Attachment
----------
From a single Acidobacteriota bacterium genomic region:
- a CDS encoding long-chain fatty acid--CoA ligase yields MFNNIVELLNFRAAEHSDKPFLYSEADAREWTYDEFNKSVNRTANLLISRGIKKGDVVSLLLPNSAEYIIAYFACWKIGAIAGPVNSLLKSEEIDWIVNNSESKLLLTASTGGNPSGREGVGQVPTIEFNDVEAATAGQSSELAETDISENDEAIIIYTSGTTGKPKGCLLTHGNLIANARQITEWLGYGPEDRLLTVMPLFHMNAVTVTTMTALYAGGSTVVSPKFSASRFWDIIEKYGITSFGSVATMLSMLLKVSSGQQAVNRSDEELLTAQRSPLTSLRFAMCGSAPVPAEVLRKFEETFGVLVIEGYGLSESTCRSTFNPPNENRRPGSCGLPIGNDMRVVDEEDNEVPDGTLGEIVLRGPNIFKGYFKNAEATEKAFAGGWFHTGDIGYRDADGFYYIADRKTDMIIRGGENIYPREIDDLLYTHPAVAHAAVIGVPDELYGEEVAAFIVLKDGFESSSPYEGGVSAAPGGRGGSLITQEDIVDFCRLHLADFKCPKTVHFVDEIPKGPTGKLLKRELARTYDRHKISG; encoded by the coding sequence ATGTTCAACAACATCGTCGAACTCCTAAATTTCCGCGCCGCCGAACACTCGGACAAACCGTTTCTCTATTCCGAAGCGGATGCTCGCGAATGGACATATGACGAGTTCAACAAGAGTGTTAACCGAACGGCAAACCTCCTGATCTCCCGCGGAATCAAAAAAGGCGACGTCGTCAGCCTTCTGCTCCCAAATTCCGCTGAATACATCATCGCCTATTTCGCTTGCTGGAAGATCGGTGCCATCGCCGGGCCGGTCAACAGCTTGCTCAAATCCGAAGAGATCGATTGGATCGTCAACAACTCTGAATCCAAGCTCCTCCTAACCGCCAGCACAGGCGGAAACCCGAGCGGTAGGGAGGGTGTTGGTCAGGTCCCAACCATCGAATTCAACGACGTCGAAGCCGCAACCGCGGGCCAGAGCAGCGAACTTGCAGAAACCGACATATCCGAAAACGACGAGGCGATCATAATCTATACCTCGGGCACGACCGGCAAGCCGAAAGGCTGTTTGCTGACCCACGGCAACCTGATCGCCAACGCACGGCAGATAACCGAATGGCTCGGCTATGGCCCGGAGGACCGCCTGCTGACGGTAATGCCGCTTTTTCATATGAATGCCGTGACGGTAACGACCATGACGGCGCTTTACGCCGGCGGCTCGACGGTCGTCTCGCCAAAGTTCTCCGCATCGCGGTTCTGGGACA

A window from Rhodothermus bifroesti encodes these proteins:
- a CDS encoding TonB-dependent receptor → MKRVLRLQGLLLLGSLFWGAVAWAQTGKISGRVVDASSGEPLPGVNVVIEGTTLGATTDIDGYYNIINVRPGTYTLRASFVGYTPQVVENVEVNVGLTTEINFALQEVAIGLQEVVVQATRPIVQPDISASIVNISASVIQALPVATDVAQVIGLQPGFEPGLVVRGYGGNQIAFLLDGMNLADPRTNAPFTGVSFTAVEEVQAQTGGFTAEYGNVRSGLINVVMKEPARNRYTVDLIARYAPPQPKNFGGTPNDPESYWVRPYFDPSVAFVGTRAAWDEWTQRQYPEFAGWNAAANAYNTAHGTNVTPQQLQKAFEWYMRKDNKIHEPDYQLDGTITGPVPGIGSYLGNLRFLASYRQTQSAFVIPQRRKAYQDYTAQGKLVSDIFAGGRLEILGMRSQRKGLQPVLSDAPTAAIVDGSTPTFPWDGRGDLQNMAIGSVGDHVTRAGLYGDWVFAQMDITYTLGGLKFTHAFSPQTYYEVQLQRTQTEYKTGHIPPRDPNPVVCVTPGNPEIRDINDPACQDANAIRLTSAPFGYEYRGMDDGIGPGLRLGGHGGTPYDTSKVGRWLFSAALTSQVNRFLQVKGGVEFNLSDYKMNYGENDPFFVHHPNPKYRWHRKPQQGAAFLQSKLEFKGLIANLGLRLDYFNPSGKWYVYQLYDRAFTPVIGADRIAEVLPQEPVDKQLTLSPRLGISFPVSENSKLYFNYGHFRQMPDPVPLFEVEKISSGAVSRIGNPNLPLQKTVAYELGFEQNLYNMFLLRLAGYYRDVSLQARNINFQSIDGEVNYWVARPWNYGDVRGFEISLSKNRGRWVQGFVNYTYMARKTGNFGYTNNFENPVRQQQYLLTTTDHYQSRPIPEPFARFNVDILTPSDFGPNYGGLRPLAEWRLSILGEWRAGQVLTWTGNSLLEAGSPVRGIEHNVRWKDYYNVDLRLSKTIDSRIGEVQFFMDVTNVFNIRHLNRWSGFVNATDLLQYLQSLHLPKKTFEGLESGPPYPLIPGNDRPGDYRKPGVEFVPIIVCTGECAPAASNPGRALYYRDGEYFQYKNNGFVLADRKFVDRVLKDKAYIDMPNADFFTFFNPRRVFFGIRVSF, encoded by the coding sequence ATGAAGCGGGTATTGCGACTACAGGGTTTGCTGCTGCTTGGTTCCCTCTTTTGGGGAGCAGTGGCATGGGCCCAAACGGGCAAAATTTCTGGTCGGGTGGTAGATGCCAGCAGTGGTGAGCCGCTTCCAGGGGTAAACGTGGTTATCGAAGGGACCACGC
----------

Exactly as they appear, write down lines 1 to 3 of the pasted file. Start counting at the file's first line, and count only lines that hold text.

From a single Acidobacteriota bacterium genomic region:
- a CDS encoding long-chain fatty acid--CoA ligase yields MFNNIVELLNFRAAEHSDKPFLYSEADAREWTYDEFNKSVNRTANLLISRGIKKGDVVSLLLPNSAEYIIAYFACWKIGAIAGPVNSLLKSEEIDWIVNNSESKLLLTASTGGNPSGREGVGQVPTIEFNDVEAATAGQSSELAETDISENDEAIIIYTSGTTGKPKGCLLTHGNLIANARQITEWLGYGPEDRLLTVMPLFHMNAVTVTTMTALYAGGSTVVSPKFSASRFWDIIEKYGITSFGSVATMLSMLLKVSSGQQAVNRSDEELLTAQRSPLTSLRFAMCGSAPVPAEVLRKFEETFGVLVIEGYGLSESTCRSTFNPPNENRRPGSCGLPIGNDMRVVDEEDNEVPDGTLGEIVLRGPNIFKGYFKNAEATEKAFAGGWFHTGDIGYRDADGFYYIADRKTDMIIRGGENIYPREIDDLLYTHPAVAHAAVIGVPDELYGEEVAAFIVLKDGFESSSPYEGGVSAAPGGRGGSLITQEDIVDFCRLHLADFKCPKTVHFVDEIPKGPTGKLLKRELARTYDRHKISG; encoded by the coding sequence ATGTTCAACAACATCGTCGAACTCCTAAATTTCCGCGCCGCCGAACACTCGGACAAACCGTTTCTCTATTCCGAAGCGGATGCTCGCGAATGGACATATGACGAGTTCAACAAGAGTGTTAACCGAACGGCAAACCTCCTGATCTCCCGCGGAATCAAAAAAGGCGACGTCGTCAGCCTTCTGCTCCCAAATTCCGCTGAATACATCATCGCCTATTTCGCTTGCTGGAAGATCGGTGCCATCGCCGGGCCGGTCAACAGCTTGCTCAAATCCGAAGAGATCGATTGGATCGTCAACAACTCTGAATCCAAGCTCCTCCTAACCGCCAGCACAGGCGGAAACCCGAGCGGTAGGGAGGGTGTTGGTCAGGTCCCAACCATCGAATTCAACGACGTCGAAGCCGCAACCGCGGGCCAGAGCAGCGAACTTGCAGAAACCGACATATCCGAAAACGACGAGGCGATCATAATCTATACCTCGGGCACGACCGGCAAGCCGAAAGGCTGTTTGCTGACCCACGGCAACCTGATCGCCAACGCACGGCAGATAACCGAATGGCTCGGCTATGGCCCGGAGGACCGCCTGCTGACGGTAATGCCGCTTTTTCATATGAATGCCGTGACGGTAACGACCATGACGGCGCTTTACGCCGGCGGCTCGACGGTCGTCTCGCCAAAGTTCTCCGCATCGCGGTTCTGGGACA

A window from Rhodothermus bifroesti encodes these proteins: